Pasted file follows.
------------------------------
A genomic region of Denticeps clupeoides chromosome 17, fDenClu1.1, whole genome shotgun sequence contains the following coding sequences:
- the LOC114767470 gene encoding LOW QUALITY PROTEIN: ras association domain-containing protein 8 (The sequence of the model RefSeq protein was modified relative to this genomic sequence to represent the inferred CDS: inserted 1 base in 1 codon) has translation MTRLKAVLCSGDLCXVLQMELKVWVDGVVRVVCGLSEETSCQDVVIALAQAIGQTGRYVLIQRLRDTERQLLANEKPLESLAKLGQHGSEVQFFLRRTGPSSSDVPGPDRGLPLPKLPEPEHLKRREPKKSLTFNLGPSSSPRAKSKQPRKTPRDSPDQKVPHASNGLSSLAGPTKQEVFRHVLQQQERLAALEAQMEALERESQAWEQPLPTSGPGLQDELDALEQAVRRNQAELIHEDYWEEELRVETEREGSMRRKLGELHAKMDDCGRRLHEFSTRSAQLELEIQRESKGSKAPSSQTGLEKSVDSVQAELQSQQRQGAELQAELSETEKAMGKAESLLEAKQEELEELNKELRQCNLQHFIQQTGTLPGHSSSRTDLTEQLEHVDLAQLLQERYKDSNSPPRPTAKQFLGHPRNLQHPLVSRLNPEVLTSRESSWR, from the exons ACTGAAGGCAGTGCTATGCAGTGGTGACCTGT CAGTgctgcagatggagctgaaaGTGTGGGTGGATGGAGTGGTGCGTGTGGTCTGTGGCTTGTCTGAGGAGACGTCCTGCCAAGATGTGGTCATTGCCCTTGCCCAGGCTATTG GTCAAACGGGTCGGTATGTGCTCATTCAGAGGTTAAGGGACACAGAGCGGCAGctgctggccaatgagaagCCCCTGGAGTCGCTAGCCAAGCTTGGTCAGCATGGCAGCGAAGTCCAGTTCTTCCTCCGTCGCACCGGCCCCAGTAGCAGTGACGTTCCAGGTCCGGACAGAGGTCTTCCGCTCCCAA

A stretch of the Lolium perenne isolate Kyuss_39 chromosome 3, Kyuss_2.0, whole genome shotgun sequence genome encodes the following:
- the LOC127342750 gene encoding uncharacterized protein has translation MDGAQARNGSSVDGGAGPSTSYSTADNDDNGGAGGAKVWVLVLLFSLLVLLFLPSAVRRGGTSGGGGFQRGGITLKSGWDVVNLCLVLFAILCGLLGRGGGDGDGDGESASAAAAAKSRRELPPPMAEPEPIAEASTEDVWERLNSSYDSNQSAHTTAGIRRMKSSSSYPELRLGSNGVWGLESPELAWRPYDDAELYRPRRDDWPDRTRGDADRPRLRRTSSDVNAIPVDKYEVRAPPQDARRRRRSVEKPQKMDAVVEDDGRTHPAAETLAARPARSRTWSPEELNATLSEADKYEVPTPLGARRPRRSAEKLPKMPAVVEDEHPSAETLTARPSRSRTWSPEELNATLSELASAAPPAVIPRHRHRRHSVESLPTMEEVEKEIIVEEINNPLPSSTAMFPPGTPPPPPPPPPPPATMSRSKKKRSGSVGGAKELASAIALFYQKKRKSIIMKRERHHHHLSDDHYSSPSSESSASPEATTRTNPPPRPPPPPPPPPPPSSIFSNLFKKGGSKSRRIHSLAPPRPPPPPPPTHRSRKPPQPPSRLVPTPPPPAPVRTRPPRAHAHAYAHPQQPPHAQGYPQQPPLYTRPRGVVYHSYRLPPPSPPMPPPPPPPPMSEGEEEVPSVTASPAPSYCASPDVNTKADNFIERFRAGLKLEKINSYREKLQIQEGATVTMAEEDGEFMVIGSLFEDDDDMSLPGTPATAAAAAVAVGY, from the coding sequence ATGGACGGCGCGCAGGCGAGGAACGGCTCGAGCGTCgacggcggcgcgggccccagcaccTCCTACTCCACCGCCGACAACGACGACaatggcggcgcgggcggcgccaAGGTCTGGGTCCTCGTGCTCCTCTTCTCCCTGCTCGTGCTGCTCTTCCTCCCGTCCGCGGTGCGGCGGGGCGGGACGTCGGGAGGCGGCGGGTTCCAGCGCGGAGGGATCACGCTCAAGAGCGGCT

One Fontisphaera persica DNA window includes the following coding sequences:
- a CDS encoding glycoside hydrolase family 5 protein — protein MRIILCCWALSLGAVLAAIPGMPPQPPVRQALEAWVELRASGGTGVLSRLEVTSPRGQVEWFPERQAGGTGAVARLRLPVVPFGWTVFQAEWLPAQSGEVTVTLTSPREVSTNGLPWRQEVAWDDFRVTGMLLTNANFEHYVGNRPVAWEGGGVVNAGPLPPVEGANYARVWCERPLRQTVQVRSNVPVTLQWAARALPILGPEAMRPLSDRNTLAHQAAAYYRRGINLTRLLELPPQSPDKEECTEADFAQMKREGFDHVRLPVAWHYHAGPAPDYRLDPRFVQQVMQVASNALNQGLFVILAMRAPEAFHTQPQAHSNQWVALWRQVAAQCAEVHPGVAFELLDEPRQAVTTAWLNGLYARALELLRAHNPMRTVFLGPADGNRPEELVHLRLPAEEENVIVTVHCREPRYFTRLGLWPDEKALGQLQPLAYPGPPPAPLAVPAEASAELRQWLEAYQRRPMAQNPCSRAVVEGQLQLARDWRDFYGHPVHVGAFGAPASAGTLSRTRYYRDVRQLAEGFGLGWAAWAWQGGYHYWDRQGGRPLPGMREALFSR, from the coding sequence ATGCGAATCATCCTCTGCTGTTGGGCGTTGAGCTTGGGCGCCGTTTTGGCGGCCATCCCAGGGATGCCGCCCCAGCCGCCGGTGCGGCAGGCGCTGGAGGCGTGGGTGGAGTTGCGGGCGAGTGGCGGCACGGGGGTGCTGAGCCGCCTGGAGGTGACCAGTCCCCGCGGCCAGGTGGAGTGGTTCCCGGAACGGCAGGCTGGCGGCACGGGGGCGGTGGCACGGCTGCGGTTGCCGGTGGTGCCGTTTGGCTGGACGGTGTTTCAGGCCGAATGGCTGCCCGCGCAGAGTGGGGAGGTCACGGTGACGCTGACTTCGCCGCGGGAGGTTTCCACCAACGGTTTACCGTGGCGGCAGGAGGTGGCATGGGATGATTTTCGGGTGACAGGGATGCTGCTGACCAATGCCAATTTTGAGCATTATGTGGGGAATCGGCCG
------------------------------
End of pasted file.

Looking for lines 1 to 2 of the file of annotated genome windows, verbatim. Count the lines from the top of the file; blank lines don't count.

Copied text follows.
A genomic region of Denticeps clupeoides chromosome 17, fDenClu1.1, whole genome shotgun sequence contains the following coding sequences:
- the LOC114767470 gene encoding LOW QUALITY PROTEIN: ras association domain-containing protein 8 (The sequence of the model RefSeq protein was modified relative to this genomic sequence to represent the inferred CDS: inserted 1 base in 1 codon) has translation MTRLKAVLCSGDLCXVLQMELKVWVDGVVRVVCGLSEETSCQDVVIALAQAIGQTGRYVLIQRLRDTERQLLANEKPLESLAKLGQHGSEVQFFLRRTGPSSSDVPGPDRGLPLPKLPEPEHLKRREPKKSLTFNLGPSSSPRAKSKQPRKTPRDSPDQKVPHASNGLSSLAGPTKQEVFRHVLQQQERLAALEAQMEALERESQAWEQPLPTSGPGLQDELDALEQAVRRNQAELIHEDYWEEELRVETEREGSMRRKLGELHAKMDDCGRRLHEFSTRSAQLELEIQRESKGSKAPSSQTGLEKSVDSVQAELQSQQRQGAELQAELSETEKAMGKAESLLEAKQEELEELNKELRQCNLQHFIQQTGTLPGHSSSRTDLTEQLEHVDLAQLLQERYKDSNSPPRPTAKQFLGHPRNLQHPLVSRLNPEVLTSRESSWR, from the exons ACTGAAGGCAGTGCTATGCAGTGGTGACCTGT CAGTgctgcagatggagctgaaaGTGTGGGTGGATGGAGTGGTGCGTGTGGTCTGTGGCTTGTCTGAGGAGACGTCCTGCCAAGATGTGGTCATTGCCCTTGCCCAGGCTATTG GTCAAACGGGTCGGTATGTGCTCATTCAGAGGTTAAGGGACACAGAGCGGCAGctgctggccaatgagaagCCCCTGGAGTCGCTAGCCAAGCTTGGTCAGCATGGCAGCGAAGTCCAGTTCTTCCTCCGTCGCACCGGCCCCAGTAGCAGTGACGTTCCAGGTCCGGACAGAGGTCTTCCGCTCCCAA